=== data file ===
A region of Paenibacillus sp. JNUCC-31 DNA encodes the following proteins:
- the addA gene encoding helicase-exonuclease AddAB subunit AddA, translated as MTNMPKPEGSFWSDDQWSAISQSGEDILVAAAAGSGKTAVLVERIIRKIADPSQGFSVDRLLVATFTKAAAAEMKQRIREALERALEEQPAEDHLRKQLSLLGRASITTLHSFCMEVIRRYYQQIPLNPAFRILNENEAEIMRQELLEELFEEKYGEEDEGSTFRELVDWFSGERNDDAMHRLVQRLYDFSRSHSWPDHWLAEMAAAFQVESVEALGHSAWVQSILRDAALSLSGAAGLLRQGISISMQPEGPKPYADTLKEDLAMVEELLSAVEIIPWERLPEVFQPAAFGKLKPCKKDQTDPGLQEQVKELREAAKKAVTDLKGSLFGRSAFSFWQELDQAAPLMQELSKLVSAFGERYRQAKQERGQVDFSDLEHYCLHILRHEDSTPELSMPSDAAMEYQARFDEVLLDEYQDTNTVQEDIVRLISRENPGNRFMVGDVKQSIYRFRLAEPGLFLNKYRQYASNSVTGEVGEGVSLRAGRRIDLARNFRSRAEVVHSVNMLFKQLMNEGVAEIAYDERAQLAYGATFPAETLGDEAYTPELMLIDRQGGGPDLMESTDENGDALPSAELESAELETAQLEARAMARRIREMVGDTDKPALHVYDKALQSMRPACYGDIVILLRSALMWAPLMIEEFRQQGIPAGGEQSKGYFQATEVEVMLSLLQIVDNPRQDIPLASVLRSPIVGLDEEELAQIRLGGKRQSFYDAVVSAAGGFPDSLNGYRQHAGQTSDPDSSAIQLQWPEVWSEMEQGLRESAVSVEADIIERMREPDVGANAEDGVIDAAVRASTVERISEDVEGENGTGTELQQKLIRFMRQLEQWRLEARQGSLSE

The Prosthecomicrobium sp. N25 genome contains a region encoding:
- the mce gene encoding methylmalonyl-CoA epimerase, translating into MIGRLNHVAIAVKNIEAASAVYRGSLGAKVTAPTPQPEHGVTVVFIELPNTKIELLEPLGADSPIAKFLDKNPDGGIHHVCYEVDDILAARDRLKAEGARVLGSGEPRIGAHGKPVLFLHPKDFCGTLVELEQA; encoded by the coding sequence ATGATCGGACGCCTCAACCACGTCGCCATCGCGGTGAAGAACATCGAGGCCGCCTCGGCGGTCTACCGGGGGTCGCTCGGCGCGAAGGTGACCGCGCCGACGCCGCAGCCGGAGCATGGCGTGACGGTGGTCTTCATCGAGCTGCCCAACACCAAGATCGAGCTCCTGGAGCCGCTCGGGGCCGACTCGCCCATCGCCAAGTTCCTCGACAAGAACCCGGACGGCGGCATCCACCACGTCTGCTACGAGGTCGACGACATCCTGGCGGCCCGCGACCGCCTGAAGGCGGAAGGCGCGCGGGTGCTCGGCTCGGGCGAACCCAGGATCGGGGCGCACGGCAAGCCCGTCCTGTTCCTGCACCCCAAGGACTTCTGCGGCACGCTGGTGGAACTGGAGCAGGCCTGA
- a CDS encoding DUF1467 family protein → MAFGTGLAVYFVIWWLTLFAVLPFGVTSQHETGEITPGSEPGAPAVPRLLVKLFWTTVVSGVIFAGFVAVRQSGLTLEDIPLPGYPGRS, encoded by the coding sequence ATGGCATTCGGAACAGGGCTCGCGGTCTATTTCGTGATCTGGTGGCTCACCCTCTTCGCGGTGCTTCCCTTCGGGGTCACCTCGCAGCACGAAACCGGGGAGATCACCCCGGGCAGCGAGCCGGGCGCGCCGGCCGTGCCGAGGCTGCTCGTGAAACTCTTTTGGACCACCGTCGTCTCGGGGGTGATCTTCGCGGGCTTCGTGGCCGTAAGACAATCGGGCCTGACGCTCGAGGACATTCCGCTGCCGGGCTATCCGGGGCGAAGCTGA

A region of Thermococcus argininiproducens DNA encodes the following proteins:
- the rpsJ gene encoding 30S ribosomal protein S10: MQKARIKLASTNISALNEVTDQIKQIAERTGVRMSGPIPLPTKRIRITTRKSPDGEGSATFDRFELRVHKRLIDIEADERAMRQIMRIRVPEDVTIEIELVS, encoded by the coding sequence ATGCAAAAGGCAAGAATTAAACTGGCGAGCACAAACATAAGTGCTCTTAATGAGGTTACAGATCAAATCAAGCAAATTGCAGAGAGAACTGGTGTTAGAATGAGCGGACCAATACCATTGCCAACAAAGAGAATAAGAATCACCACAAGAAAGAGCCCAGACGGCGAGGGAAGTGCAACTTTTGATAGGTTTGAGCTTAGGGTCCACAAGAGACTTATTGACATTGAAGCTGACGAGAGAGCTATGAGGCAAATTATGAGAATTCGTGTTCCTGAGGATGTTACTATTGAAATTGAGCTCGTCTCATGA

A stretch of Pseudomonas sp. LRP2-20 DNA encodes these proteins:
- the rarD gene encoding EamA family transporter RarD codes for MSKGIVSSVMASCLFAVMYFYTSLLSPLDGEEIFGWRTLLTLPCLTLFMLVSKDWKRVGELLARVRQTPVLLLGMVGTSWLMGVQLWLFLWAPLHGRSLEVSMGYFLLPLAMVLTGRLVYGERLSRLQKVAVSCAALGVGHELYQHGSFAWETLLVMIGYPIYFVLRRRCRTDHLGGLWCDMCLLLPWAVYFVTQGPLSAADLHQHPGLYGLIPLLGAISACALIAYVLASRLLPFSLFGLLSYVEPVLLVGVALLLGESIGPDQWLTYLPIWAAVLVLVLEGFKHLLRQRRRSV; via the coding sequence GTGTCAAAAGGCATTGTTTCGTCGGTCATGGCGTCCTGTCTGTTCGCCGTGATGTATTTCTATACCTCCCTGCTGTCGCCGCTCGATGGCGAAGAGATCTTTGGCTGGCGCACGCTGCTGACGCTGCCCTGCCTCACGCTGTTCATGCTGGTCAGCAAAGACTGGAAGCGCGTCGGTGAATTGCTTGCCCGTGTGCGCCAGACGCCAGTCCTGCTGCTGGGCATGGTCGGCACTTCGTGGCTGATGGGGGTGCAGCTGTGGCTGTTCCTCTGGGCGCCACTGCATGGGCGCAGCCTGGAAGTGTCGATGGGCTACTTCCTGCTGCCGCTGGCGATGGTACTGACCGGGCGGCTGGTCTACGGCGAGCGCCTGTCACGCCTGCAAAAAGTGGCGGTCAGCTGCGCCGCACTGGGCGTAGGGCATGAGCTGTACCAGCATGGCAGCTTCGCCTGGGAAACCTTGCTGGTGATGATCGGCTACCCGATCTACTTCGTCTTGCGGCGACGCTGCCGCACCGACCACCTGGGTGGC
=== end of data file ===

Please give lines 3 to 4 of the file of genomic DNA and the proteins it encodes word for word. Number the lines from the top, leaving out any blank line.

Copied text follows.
The Prosthecomicrobium sp. N25 genome contains a region encoding:
- the mce gene encoding methylmalonyl-CoA epimerase, translating into MIGRLNHVAIAVKNIEAASAVYRGSLGAKVTAPTPQPEHGVTVVFIELPNTKIELLEPLGADSPIAKFLDKNPDGGIHHVCYEVDDILAARDRLKAEGARVLGSGEPRIGAHGKPVLFLHPKDFCGTLVELEQA; encoded by the coding sequence ATGATCGGACGCCTCAACCACGTCGCCATCGCGGTGAAGAACATCGAGGCCGCCTCGGCGGTCTACCGGGGGTCGCTCGGCGCGAAGGTGACCGCGCCGACGCCGCAGCCGGAGCATGGCGTGACGGTGGTCTTCATCGAGCTGCCCAACACCAAGATCGAGCTCCTGGAGCCGCTCGGGGCCGACTCGCCCATCGCCAAGTTCCTCGACAAGAACCCGGACGGCGGCATCCACCACGTCTGCTACGAGGTCGACGACATCCTGGCGGCCCGCGACCGCCTGAAGGCGGAAGGCGCGCGGGTGCTCGGCTCGGGCGAACCCAGGATCGGGGCGCACGGCAAGCCCGTCCTGTTCCTGCACCCCAAGGACTTCTGCGGCACGCTGGTGGAACTGGAGCAGGCCTGA